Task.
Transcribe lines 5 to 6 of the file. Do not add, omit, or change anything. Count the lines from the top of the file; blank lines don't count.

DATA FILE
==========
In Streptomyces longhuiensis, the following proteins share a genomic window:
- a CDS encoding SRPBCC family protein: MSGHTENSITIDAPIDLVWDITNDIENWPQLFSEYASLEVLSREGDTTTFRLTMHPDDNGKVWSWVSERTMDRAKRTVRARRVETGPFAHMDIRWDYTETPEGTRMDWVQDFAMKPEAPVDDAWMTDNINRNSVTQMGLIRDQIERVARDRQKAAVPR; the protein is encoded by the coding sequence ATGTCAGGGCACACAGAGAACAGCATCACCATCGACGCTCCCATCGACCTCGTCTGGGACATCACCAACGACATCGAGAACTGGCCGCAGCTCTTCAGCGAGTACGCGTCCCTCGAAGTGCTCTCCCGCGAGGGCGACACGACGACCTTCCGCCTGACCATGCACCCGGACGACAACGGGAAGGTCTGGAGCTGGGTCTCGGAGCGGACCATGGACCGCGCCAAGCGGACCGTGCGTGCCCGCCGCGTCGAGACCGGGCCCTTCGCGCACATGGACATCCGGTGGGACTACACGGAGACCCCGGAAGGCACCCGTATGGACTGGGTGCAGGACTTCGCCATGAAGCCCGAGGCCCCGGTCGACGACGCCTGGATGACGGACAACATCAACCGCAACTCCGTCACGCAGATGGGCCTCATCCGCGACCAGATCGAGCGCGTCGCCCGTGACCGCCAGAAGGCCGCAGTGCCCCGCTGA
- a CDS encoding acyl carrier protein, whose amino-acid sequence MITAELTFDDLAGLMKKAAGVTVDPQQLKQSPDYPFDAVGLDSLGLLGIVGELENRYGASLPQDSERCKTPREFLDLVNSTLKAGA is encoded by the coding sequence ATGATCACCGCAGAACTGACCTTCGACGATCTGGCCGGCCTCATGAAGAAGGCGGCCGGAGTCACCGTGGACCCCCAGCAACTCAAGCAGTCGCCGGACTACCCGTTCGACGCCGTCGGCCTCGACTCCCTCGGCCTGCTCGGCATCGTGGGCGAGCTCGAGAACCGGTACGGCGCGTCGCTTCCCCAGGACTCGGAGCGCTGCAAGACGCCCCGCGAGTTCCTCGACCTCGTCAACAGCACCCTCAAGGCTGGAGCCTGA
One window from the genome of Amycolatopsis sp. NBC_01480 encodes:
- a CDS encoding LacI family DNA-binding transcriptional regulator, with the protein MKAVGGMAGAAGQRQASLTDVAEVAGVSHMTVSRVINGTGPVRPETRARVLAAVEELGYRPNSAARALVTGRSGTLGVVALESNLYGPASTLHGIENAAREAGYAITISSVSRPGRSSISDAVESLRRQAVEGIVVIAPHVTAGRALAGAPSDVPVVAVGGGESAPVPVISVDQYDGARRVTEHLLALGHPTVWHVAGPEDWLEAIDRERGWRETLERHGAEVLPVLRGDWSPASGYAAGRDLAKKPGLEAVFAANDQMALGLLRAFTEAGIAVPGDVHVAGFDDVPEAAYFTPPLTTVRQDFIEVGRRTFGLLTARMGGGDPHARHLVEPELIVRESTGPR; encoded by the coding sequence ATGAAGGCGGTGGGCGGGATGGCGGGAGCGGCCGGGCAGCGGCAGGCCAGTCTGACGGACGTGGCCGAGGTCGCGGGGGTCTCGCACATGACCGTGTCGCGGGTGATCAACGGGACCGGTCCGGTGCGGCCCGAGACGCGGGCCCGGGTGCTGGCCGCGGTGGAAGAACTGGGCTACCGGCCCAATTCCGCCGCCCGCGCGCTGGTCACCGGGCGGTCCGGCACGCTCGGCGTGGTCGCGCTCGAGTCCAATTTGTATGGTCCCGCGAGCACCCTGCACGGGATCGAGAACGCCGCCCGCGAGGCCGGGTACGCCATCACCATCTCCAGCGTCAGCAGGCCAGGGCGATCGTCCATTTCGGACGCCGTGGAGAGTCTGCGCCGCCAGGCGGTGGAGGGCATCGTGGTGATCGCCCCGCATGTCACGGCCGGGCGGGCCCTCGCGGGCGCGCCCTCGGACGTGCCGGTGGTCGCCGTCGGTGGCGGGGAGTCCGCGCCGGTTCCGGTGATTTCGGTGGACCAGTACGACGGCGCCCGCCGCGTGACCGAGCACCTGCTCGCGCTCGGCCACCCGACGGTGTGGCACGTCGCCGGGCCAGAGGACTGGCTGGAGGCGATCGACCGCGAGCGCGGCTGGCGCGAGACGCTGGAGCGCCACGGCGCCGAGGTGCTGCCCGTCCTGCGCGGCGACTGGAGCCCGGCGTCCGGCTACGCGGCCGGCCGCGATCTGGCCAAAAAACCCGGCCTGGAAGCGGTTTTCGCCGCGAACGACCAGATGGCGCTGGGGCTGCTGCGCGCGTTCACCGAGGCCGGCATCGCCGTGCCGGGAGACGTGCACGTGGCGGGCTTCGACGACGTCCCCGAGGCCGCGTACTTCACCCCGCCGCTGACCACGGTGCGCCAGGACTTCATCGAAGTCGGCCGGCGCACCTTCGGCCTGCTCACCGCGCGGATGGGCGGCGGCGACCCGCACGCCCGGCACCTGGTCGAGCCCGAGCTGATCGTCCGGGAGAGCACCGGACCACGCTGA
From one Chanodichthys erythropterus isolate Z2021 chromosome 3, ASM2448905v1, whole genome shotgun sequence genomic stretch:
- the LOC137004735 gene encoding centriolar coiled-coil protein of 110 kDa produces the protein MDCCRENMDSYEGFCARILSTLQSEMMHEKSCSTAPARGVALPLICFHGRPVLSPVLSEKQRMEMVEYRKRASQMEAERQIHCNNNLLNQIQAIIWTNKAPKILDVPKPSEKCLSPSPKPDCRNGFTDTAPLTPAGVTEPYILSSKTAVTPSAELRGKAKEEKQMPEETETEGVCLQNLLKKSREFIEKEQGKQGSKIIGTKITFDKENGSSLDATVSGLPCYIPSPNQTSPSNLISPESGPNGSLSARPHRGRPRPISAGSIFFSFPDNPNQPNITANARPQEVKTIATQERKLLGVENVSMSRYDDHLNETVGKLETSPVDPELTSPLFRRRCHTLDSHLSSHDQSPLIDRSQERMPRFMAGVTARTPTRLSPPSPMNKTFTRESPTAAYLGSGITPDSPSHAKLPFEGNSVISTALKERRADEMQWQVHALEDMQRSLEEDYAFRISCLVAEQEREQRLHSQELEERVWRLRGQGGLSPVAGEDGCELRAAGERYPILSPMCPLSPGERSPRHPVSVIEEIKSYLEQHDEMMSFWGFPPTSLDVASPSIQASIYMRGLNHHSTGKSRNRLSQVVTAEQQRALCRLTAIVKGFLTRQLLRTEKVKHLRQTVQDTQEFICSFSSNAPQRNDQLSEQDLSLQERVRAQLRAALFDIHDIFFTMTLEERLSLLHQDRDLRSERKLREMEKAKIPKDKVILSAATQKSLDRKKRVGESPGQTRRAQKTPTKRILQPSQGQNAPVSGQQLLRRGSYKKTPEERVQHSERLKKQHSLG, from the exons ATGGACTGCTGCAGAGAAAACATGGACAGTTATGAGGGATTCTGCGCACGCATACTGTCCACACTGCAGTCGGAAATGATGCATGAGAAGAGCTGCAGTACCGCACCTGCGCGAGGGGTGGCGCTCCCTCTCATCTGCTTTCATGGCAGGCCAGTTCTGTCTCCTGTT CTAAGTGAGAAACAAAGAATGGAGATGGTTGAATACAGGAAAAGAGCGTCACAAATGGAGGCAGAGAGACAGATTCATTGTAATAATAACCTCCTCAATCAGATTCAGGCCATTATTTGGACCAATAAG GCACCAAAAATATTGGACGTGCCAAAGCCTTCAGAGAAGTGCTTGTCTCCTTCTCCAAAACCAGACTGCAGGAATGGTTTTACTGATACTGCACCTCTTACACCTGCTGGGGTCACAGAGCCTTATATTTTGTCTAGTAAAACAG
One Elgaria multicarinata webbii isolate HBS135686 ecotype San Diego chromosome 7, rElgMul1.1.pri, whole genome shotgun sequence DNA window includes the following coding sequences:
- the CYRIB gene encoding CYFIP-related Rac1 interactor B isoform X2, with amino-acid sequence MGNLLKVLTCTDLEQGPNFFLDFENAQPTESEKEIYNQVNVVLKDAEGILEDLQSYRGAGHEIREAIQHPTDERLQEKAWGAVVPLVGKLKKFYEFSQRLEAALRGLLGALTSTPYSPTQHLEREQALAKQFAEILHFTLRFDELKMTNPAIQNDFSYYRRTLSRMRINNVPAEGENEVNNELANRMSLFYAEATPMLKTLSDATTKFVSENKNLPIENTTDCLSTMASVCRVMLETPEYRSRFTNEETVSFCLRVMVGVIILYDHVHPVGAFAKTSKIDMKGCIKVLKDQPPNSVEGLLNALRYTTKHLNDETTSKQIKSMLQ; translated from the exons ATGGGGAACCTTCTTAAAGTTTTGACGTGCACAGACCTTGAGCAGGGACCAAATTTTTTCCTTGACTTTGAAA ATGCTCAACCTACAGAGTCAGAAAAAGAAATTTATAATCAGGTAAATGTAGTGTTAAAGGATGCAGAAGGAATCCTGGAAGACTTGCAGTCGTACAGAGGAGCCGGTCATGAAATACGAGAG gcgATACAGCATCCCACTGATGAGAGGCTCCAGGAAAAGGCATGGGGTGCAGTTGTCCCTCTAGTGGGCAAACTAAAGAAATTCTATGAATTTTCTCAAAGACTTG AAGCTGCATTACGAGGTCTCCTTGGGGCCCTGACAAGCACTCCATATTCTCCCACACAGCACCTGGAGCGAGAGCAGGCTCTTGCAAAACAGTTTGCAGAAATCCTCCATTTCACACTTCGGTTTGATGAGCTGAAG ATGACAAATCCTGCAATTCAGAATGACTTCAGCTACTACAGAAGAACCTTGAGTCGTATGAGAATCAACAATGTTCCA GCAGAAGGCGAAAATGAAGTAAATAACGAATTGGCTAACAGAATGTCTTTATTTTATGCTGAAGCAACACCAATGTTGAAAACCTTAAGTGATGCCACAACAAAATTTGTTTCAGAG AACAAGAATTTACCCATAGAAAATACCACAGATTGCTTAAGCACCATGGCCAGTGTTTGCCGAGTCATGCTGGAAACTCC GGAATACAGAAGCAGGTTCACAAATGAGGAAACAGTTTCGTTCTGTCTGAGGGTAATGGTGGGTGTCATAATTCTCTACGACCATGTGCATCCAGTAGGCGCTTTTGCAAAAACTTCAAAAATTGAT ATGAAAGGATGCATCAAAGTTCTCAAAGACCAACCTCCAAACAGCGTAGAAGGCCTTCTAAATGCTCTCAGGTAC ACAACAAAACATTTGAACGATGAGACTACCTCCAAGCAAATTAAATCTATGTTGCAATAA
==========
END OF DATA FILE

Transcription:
- a CDS encoding LacI family DNA-binding transcriptional regulator, with the protein MKAVGGMAGAAGQRQASLTDVAEVAGVSHMTVSRVINGTGPVRPETRARVLAAVEELGYRPNSAARALVTGRSGTLGVVALESNLYGPASTLHGIENAAREAGYAITISSVSRPGRSSISDAVESLRRQAVEGIVVIAPHVTAGRALAGAPSDVPVVAVGGGESAPVPVISVDQYDGARRVTEHLLALGHPTVWHVAGPEDWLEAIDRERGWRETLERHGAEVLPVLRGDWSPASGYAAGRDLAKKPGLEAVFAANDQMALGLLRAFTEAGIAVPGDVHVAGFDDVPEAAYFTPPLTTVRQDFIEVGRRTFGLLTARMGGGDPHARHLVEPELIVRESTGPR; encoded by the coding sequence ATGAAGGCGGTGGGCGGGATGGCGGGAGCGGCCGGGCAGCGGCAGGCCAGTCTGACGGACGTGGCCGAGGTCGCGGGGGTCTCGCACATGACCGTGTCGCGGGTGATCAACGGGACCGGTCCGGTGCGGCCCGAGACGCGGGCCCGGGTGCTGGCCGCGGTGGAAGAACTGGGCTACCGGCCCAATTCCGCCGCCCGCGCGCTGGTCACCGGGCGGTCCGGCACGCTCGGCGTGGTCGCGCTCGAGTCCAATTTGTATGGTCCCGCGAGCACCCTGCACGGGATCGAGAACGCCGCCCGCGAGGCCGGGTACGCCATCACCATCTCCAGCGTCAGCAGGCCAGGGCGATCGTCCATTTCGGACGCCGTGGAGAGTCTGCGCCGCCAGGCGGTGGAGGGCATCGTGGTGATCGCCCCGCATGTCACGGCCGGGCGGGCCCTCGCGGGCGCGCCCTCGGACGTGCCGGTGGTCGCCGTCGGTGGCGGGGAGTCCGCGCCGGTTCCGGTGATTTCGGTGGACCAGTACGACGGCGCCCGCCGCGTGACCGAGCACCTGCTCGCGCTCGGCCACCCGACGGTGTGGCACGTCGCCGGGCCAGAGGACTGGCTGGAGGCGATCGACCGCGAGCGCGGCTGGCGCGAGACGCTGGAGCGCCACGGCGCCGAGGTGCTGCCCGTCCTGCGCGGCGACTGGAGCCCGGCGTCCGGCTACGCGGCCGGCCGCGATCTGGCCAAAAAACCCGGCCTGGAAGCGGTTTTCGCCGCGAACGACCAGATGGCGCTGGGGCTGCTGCGCGCGTTCACCGAGGCCGGCATCGCCGTGCCGGGAGACGTGCACGTGGCGGGCTTCGACGACGTCCCCGAGGCCGCGTACTTCACCCCGCCGCTGACCACGGTGCGCCAGGACTTCATCGAAGTCGGCCGGCGCACCTTCGGCCTGCTCACCGCGCGGATGGGCGGCGGCGACCCGCACGCCCGGCACCTGGTCGAGCCCGAGCTGATCGTCCGGGAGAGCACCGGACCACGCTGA
From one Chanodichthys erythropterus isolate Z2021 chromosome 3, ASM2448905v1, whole genome shotgun sequence genomic stretch: